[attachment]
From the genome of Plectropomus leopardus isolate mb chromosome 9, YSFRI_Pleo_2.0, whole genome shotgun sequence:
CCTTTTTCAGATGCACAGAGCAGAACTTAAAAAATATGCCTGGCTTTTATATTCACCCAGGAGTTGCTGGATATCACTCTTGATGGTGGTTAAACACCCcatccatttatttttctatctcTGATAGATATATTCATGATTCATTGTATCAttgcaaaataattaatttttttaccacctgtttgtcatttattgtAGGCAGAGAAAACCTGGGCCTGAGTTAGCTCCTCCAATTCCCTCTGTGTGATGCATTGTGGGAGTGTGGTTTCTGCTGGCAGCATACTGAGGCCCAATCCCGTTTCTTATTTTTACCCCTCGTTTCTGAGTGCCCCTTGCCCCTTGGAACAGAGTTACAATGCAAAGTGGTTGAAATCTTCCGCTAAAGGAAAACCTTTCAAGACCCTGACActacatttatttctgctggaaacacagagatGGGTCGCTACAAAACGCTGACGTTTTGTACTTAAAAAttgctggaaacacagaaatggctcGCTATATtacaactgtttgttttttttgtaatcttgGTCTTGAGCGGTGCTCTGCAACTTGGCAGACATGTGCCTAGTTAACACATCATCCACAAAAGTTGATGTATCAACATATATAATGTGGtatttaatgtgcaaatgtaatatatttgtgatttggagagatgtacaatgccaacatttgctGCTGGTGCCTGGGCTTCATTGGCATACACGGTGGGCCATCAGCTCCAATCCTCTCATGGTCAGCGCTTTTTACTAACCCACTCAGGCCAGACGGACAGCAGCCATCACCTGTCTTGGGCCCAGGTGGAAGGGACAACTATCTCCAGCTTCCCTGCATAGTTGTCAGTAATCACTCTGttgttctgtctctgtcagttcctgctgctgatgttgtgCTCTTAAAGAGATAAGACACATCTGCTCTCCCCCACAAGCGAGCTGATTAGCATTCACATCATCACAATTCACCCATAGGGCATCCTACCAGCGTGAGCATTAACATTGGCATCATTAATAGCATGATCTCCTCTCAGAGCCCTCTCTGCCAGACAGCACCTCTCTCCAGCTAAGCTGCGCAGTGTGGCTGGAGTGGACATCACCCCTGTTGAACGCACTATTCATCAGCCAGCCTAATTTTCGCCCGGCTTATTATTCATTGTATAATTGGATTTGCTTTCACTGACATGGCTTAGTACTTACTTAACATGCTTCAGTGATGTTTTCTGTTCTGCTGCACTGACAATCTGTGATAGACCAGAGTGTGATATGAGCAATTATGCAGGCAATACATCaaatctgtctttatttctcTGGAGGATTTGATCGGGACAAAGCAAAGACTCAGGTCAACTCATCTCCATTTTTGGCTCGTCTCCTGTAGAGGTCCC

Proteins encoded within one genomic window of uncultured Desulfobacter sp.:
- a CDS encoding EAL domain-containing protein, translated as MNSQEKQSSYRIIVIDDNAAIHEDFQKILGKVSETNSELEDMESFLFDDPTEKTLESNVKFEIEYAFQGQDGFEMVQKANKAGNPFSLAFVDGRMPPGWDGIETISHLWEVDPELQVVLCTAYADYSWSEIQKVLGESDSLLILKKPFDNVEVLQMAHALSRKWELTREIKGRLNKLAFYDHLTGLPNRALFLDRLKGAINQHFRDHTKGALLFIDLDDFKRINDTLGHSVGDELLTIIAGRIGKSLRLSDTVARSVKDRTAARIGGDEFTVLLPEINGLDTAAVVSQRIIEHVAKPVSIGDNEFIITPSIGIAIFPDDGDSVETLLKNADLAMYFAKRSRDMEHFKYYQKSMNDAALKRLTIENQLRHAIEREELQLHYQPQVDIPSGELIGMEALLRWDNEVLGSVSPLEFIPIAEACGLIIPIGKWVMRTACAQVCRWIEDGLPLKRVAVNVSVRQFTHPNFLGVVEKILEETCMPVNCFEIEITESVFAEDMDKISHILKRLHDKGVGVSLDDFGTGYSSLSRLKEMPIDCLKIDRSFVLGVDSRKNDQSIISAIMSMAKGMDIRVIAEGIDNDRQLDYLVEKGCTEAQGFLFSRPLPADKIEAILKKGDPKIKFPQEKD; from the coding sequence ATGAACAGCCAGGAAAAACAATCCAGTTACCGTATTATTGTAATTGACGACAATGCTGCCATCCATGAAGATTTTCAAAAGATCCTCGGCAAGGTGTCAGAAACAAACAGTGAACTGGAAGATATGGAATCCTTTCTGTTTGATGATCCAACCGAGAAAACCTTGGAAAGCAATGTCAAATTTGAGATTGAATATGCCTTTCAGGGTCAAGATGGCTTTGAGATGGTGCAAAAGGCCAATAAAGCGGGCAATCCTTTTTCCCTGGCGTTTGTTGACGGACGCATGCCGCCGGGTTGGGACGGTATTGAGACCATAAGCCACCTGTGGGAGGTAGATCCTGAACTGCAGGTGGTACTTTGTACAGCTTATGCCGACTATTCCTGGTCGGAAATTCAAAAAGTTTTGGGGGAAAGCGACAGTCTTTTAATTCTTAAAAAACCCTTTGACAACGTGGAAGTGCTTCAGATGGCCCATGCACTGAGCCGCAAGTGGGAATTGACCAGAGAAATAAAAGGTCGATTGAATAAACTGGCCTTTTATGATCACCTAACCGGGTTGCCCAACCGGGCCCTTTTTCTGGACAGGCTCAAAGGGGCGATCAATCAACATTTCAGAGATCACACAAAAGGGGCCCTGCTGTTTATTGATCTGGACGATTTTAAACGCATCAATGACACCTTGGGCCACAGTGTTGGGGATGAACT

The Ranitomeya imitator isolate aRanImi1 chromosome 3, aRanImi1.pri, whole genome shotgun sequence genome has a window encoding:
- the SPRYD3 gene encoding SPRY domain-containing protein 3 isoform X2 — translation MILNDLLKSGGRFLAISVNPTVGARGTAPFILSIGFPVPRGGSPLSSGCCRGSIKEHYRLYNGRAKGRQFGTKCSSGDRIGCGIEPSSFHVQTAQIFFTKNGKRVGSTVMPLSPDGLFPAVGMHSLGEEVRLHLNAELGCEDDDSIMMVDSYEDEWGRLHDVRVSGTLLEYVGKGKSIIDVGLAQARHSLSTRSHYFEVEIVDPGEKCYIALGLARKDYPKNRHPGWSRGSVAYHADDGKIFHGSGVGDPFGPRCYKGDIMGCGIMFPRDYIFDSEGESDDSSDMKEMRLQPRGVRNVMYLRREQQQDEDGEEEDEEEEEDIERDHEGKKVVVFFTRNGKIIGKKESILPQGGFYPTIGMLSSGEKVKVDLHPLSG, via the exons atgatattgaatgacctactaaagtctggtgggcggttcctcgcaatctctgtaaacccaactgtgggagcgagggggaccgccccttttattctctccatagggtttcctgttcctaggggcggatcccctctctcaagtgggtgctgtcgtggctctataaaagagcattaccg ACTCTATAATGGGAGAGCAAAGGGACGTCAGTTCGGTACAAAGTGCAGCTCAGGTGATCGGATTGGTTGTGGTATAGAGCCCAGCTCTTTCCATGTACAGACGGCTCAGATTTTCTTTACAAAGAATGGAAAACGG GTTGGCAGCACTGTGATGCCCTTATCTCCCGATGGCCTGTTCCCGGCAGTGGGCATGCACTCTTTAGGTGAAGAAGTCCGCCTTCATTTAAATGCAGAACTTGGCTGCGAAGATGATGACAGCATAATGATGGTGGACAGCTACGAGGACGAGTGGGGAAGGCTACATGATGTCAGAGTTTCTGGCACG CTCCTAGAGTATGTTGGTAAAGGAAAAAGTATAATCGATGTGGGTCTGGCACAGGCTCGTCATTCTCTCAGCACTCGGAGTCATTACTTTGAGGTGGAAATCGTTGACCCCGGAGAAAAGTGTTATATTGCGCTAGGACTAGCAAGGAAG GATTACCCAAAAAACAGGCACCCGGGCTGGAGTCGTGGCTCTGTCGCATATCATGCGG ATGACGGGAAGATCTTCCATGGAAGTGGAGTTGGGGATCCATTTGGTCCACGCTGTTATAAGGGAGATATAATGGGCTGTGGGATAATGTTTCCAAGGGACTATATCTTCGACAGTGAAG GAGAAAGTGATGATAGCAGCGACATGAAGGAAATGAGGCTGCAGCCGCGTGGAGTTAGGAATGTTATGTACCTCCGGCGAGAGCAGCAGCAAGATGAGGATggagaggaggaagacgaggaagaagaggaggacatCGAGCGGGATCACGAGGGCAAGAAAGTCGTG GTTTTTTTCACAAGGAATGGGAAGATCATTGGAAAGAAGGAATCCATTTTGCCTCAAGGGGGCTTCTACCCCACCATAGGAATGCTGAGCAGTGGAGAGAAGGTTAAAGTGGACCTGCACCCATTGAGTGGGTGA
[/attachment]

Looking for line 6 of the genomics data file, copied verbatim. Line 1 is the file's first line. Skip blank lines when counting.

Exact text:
- the SPRYD3 gene encoding SPRY domain-containing protein 3 isoform X2 — translation MILNDLLKSGGRFLAISVNPTVGARGTAPFILSIGFPVPRGGSPLSSGCCRGSIKEHYRLYNGRAKGRQFGTKCSSGDRIGCGIEPSSFHVQTAQIFFTKNGKRVGSTVMPLSPDGLFPAVGMHSLGEEVRLHLNAELGCEDDDSIMMVDSYEDEWGRLHDVRVSGTLLEYVGKGKSIIDVGLAQARHSLSTRSHYFEVEIVDPGEKCYIALGLARKDYPKNRHPGWSRGSVAYHADDGKIFHGSGVGDPFGPRCYKGDIMGCGIMFPRDYIFDSEGESDDSSDMKEMRLQPRGVRNVMYLRREQQQDEDGEEEDEEEEEDIERDHEGKKVVVFFTRNGKIIGKKESILPQGGFYPTIGMLSSGEKVKVDLHPLSG, via the exons atgatattgaatgacctactaaagtctggtgggcggttcctcgcaatctctgtaaacccaactgtgggagcgagggggaccgccccttttattctctccatagggtttcctgttcctaggggcggatcccctctctcaagtgggtgctgtcgtggctctataaaagagcattaccg ACTCTATAATGGGAGAGCAAAGGGACGTCAGTTCGGTACAAAGTGCAGCTCAGGTGATCGGATTGGTTGTGGTATAGAGCCCAGCTCTTTCCATGTACAGACGGCTCAGATTTTCTTTACAAAGAATGGAAAACGG GTTGGCAGCACTGTGATGCCCTTATCTCCCGATGGCCTGTTCCCGGCAGTGGGCATGCACTCTTTAGGTGAAGAAGTCCGCCTTCATTTAAATGCAGAACTTGGCTGCGAAGATGATGACAGCATAATGATGGTGGACAGCTACGAGGACGAGTGGGGAAGGCTACATGATGTCAGAGTTTCTGGCACG CTCCTAGAGTATGTTGGTAAAGGAAAAAGTATAATCGATGTGGGTCTGGCACAGGCTCGTCATTCTCTCAGCACTCGGAGTCATTACTTTGAGGTGGAAATCGTTGACCCCGGAGAAAAGTGTTATATTGCGCTAGGACTAGCAAGGAAG GATTACCCAAAAAACAGGCACCCGGGCTGGAGTCGTGGCTCTGTCGCATATCATGCGG ATGACGGGAAGATCTTCCATGGAAGTGGAGTTGGGGATCCATTTGGTCCACGCTGTTATAAGGGAGATATAATGGGCTGTGGGATAATGTTTCCAAGGGACTATATCTTCGACAGTGAAG GAGAAAGTGATGATAGCAGCGACATGAAGGAAATGAGGCTGCAGCCGCGTGGAGTTAGGAATGTTATGTACCTCCGGCGAGAGCAGCAGCAAGATGAGGATggagaggaggaagacgaggaagaagaggaggacatCGAGCGGGATCACGAGGGCAAGAAAGTCGTG GTTTTTTTCACAAGGAATGGGAAGATCATTGGAAAGAAGGAATCCATTTTGCCTCAAGGGGGCTTCTACCCCACCATAGGAATGCTGAGCAGTGGAGAGAAGGTTAAAGTGGACCTGCACCCATTGAGTGGGTGA